TERRY GROSS, HOST:
This is FRESH AIR. Our linguist Geoff Nunberg has chosen his Word of the Year. Actually, it's a phrase, and it comes from the unsettling feeling we have these days that online or off, our moves are being tracked in ways we aren't aware of.
GEOFF NUNBERG, BYLINE: Infobesity, lumbersexual, phablet - as usual, the items that stand out as candidates for Word of the Year are like its biggest pop songs - catchy but ephemeral. But even a fleeting expression can sometimes encapsulate the zeitgeist. That's why I'm nominating God view for the honor. It's the term the car company Uber uses for a map view that shows them the locations of all the Uber cars in an area and silhouettes of the people who order them. The media seized on the term this fall when it came out that the company had been entertaining themselves and their guests by pairing that view with their customer data. So they could display the movements of journalists and VIP customers as they made their way around New York.
Those reports came on top of earlier criticisms of Uber for taking a prurient interest in its customers' movements. Not long before, an Uber data scientist had blogged about tracking what he called rides of glory. Those were the customers who booked rides late on weekend nights and then returned home a few hours later, presumably after one night stands. You could think of that as the Uber Santa view. He doesn't just know when you've been sleeping but where.
Those were awkward revelations for Uber, which has also been under fire for its sharp-elbowed tactics with regulators and competitors and a truculent attitude toward its critics. The so-called sharing economy depends on users providing a company with enough personal information to reassure others that they're OK to rent to or drive around with. As Airbnb put it last year, when they asked users to provide their Facebook contacts and pictures of their drivers' licenses, there is no place for anonymity in a trusted community. So it doesn't look good when the people entrusted with the information come off as a crew of brash striplings who seem to take privacy casually.
Calling a display God view didn't help dispel that impression, particularly coming from a company whose name already suggested a certain Teutonic grandiosity. But if Uber's choice of words was ill-advised, it's still a pretty apt name for the way technology sees us now. Every week brings another indication that the world is becoming a vast panopticon, a place where everybody can be observed without being aware of it. An app displays the Facebook profile of every woman in the immediate vicinity who's logged in on Foursquare. A website streams live video from thousands of unsecured webcams along with their map locations. And we're dogged by those uncannily personalized ads as we browse the web.
In a course I co-teach at Berkeley, we ask our students to try to figure out what Google knows about them. One young woman tried switching to a new browser and entering searches for products like Stride Rite Shoes and Barry Manilow albums. She wasn't surprised when ads for menopause supplements started to appear on the web pages she visited, but it was unsettling when her boyfriend started seeing ads for Viagra.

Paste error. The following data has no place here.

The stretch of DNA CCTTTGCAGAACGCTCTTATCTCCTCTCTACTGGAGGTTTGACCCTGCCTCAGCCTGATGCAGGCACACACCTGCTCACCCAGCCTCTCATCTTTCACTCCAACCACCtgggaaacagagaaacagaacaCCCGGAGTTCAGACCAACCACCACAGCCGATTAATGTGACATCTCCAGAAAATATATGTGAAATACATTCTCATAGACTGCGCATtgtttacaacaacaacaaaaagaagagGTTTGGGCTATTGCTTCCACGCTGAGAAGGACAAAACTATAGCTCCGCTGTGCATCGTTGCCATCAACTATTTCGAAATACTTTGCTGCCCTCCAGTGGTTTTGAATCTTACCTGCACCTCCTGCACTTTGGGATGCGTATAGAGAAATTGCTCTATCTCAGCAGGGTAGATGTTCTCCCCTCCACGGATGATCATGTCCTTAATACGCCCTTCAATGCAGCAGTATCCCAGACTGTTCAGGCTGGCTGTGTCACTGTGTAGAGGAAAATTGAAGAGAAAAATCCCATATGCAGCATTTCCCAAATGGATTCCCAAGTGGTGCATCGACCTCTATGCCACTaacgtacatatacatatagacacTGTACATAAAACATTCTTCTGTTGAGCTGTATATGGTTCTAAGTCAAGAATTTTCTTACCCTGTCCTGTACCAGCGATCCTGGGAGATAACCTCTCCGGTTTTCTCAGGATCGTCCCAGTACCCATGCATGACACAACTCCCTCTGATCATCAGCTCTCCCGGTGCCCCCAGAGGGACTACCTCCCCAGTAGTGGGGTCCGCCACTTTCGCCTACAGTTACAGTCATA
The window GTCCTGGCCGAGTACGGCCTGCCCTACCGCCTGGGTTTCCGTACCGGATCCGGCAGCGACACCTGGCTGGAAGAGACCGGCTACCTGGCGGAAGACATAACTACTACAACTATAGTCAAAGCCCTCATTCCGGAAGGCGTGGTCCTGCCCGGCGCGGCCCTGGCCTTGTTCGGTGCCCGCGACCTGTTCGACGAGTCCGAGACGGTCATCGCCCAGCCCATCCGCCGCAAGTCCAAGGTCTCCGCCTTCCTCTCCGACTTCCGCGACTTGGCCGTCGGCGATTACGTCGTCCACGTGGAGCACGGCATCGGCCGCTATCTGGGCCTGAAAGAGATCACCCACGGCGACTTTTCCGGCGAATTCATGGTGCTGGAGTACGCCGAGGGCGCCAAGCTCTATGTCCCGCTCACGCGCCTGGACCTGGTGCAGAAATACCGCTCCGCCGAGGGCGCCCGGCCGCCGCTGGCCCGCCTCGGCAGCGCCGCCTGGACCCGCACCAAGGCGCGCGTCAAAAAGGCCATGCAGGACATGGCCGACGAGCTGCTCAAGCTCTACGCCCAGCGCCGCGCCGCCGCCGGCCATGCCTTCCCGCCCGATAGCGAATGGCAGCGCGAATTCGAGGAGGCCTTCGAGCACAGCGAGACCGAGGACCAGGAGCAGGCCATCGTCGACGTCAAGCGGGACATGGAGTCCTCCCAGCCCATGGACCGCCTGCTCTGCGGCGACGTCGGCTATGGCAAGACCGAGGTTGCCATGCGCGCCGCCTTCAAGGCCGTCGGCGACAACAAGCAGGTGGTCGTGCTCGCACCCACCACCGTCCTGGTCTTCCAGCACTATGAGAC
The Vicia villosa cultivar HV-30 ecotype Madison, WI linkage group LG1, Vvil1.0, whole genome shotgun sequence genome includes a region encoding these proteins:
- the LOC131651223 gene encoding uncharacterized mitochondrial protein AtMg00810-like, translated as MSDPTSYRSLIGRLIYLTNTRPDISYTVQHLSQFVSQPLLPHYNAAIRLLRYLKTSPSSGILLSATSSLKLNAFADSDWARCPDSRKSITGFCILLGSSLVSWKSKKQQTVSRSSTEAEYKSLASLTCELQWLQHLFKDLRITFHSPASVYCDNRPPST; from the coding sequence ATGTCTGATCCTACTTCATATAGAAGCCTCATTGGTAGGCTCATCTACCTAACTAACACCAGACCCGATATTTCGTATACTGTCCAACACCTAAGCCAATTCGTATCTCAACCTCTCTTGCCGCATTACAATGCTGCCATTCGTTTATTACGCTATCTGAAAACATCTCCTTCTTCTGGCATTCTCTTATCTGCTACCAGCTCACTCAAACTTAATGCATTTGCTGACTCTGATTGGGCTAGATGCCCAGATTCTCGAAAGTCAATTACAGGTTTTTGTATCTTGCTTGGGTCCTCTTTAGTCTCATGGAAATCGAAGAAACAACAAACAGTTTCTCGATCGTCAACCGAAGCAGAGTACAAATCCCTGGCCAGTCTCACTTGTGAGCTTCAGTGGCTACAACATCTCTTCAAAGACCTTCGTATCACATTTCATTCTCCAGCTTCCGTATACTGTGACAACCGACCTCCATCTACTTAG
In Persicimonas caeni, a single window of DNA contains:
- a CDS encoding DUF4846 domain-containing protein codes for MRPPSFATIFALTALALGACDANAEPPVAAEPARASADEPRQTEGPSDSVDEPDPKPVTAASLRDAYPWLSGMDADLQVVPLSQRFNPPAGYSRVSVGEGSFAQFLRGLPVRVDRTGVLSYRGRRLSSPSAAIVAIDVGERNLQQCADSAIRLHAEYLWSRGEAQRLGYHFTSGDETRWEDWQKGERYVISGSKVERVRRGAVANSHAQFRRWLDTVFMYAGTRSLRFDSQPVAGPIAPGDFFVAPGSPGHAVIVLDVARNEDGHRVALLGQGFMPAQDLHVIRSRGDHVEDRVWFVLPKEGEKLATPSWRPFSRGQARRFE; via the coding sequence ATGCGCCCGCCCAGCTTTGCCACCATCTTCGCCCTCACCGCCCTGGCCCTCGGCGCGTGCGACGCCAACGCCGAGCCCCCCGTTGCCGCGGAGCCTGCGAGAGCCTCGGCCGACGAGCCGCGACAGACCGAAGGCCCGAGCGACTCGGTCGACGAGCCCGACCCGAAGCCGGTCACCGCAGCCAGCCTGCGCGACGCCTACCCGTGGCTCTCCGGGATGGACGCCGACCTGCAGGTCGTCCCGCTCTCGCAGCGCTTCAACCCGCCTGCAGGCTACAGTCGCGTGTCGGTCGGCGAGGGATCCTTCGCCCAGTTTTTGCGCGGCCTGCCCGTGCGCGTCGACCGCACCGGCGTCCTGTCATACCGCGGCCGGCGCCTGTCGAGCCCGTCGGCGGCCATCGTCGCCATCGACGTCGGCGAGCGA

What we're talking about here, of course, is the sense that the world is getting more and more creepy. That word has been around too long to be a candidate for Word of the Year, but it's clearly in the running for Word of the Era. It goes back to the time of Dickens, but we use it more often and more broadly than ever before. It's our aesthetic reaction to everything from John Malkovich to Furbies, and it's become our reflexive response to the unnerving promiscuity of digital information. Scholars ponder it. You see articles in academic journals and law reviews with titles like "A Theory Of Creepiness" and "Leakiness And Creepiness In App Space." As the thinking goes, understand creepiness and you've located the boundaries of personal privacy, the line you mustn't trespass.
Creepy's a more elusive notion than scary. Scary things are the ones that set our imagination to racing with dire scenarios of cyberstalkers, identity thieves or government surveillance, whereas with creepy things, our imagination doesn't really know where to start. There doesn't have to be any concrete threat we can point to. There's only the unease we feel when we realize we've been the object of somebody's unbidden gaze. A while ago, my wife was caught by Google Street View early one morning as she was opening our gate after taking out the garbage. It creeped her out. You can see me from Buenos Aires, she said, and I wouldn't even wear those pants to the Safeway.
Not that most of the builders of the technology are actively trying to creep us out, though they're willing to come close. As Google's Eric Schmidt said, Google policy is to get right up to the creepy line but not cross it. But that line is constantly moving as we get more and more used to being exposed. Time was when we'd be creeped out if somebody Googled us before meeting or a first date. Now we're fine with that and even post profiles to make it easier.
Follow that logic, some people say, and the creepiness of technology may come to seem a passing phase. But this isn't really about technology in the first place. What we find creepy isn't those God views in themselves, but the people we fear might be out there using them. There may be no more creeps in the world than in earlier times, but there've never been so many opportunities for acting like one.
GROSS: Geoff Nunberg is a linguist who teaches at the University of California, Berkeley School of Information.
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